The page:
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Tuesday, April 17, 2018

Putin warns of global "chaos" if the US attacks Syria again

Por Nina

President Vladimir Putin warned that if Washington took new actions against Damascus there would be "inevitably" a chaos in international relations. The declarations of the Russian president take place in the middle of a growing pulse between the two countries, after the United States, France and the United Kingdom attacked three objectives of the Syrian government for the supposed use of chemical weapons against the civil population of the locality of Douma. Although after the bombings Moscow criticized them and assured that they would have consequences, it is the first time that Putin warns of sequels if Washington insists on taking new actions against Syria.

"Vladimir Putin, in particular, stressed that if such actions continue in violation of the UN Charter, they will inevitably lead to chaos in international relations," a statement from the Kremlin said. According to the text, during a telephone conversation with his Iranian counterpart, Hassan Rouhani, both leaders agreed that the bombings last Saturday against Syria damaged the possibility of a political resolution of the Syrian conflict.

After the operations in Damascus and Homs, the White House is preparing to increase the pressure against Bashar al-Assad with new economic sanctions to Russian companies that have supposed links with the Syrian government, confirmed this Sunday the US ambassador to the UN, Nikki Haley. Meanwhile, Moscow, which failed to get the UN to approve a resolution condemning the attacks on Saturday, was defiant of this possibility. In an interview with the US television network CBS, Haley announced that her country would impose new economic sanctions against Russian companies "that were dealing with equipment" related to the alleged use of chemical weapons by the Syrian president.

In response to the announcement of the ambassador, Deputy Director of the Defense Committee of the upper house of the Russian parliament, Evgeny Serebrennikov, said that Moscow was "ready" for sanctions. "They are difficult for us, but they will cause more damage to the United States and Europe," the official said, quoted by the state agency RIA. On Saturday, the United States, France and Britain launched 105 missiles against what the Pentagon considered chemical weapons facilities of the Syrian government, in retaliation for the alleged attack on April 7 in Douma. The three powers blame Al- Assad for the attack that according to some witnesses and humanitarian organizations, left dozens dead. The Syrian government and its allies Russia and Iran deny it and claim that it is a montage of the West.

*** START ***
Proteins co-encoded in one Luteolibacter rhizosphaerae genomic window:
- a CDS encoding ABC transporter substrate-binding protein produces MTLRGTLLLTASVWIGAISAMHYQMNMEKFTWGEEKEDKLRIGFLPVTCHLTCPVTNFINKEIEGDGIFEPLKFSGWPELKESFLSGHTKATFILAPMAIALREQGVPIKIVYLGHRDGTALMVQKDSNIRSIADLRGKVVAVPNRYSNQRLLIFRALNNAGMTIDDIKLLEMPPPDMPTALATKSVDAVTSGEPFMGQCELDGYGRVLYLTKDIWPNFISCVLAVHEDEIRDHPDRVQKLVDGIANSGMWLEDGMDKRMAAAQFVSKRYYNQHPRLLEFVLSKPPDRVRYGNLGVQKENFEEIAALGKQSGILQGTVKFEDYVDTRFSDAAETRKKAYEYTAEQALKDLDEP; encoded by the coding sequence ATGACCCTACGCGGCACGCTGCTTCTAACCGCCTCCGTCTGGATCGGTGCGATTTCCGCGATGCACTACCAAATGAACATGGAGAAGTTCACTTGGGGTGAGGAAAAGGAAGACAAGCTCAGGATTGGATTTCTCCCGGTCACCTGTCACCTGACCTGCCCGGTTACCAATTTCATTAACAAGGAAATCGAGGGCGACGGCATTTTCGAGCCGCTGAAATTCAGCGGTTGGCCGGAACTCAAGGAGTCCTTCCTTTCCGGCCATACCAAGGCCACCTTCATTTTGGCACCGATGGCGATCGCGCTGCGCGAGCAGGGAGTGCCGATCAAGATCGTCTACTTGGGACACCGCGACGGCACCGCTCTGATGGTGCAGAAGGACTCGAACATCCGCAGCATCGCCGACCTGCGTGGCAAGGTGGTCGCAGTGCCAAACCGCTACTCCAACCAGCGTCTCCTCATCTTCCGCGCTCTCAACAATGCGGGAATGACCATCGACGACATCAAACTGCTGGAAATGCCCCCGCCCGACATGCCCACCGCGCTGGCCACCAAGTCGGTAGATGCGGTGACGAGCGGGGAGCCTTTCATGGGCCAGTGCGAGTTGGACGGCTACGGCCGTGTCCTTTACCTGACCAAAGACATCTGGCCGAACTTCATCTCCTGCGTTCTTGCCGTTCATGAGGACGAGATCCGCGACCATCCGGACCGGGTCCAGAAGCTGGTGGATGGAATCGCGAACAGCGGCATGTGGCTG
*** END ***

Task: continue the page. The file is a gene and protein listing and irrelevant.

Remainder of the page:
A team of experts from the Organization for the Prohibition of Chemical Weapons arrived in Syria on Thursday to investigate what happened and was scheduled to begin operations on the ground over the weekend, the Dutch-based agency said in a statement. Chemical weapons are prohibited by international laws and on several occasions the Syrian government has been accused of using them in cities taken by rebels during the internal conflict that has lasted more than seven years.

Prior to the bombing, Russia had threatened the possibility of a war conflagration if the United States attacked Syria. The Russian ambassador to the United Nations, Vasili Nebenzia, warned last week that the possibility of a "war" between his country and the United States could not be ruled out, if Washington decided to launch an attack against Syria. Finally, Trump ordered the military actions, although until Sunday, Russia's response had not gone beyond criticism and the search for a condemnation before the UN Security Council. However, the Pentagon clarified that the operations in Syria were designed in such a way that they did not affect the troops that Moscow or Tehran has deployed there. And although the United States said it had not alerted the Russians to the imminent bombing, France later confirmed that it had notified them in advance. In fact, according to Syrian state television, the authorities of that country evacuated days before the facilities bombarded by a notice they received from Russia.

After the supposed chemical attack last week, the president of the United States, Donald Trump, assured that not only Syria, but also Russia and Iran "would pay a price" for violating international norms again. Several analysts have warned that, after the bombings, the new scenario of confrontation between Russia and the United States over the situation in Syria will be at the level of international relations. In fact, since last week, the UN Security Council has been the scene of bitter protests between those who support Damascus and those who criticize it.

During the session on Friday, the general secretary of the organization, Antonio Guterres, considered that the dispute between the countries involved in the conflict is the greatest current danger for international security and peace and described it as a "new Cold War". "Growing tensions and the inability to reach compromises to establish a mechanism of accountability (on the use of chemical weapons in Syria) threaten to lead to a total military escalation," he said. Guterres considered that this new Cold War also presents the danger that the formulas that existed decades ago to manage risks are no longer present, so he asked all countries to "act responsibly in these dangerous circumstances."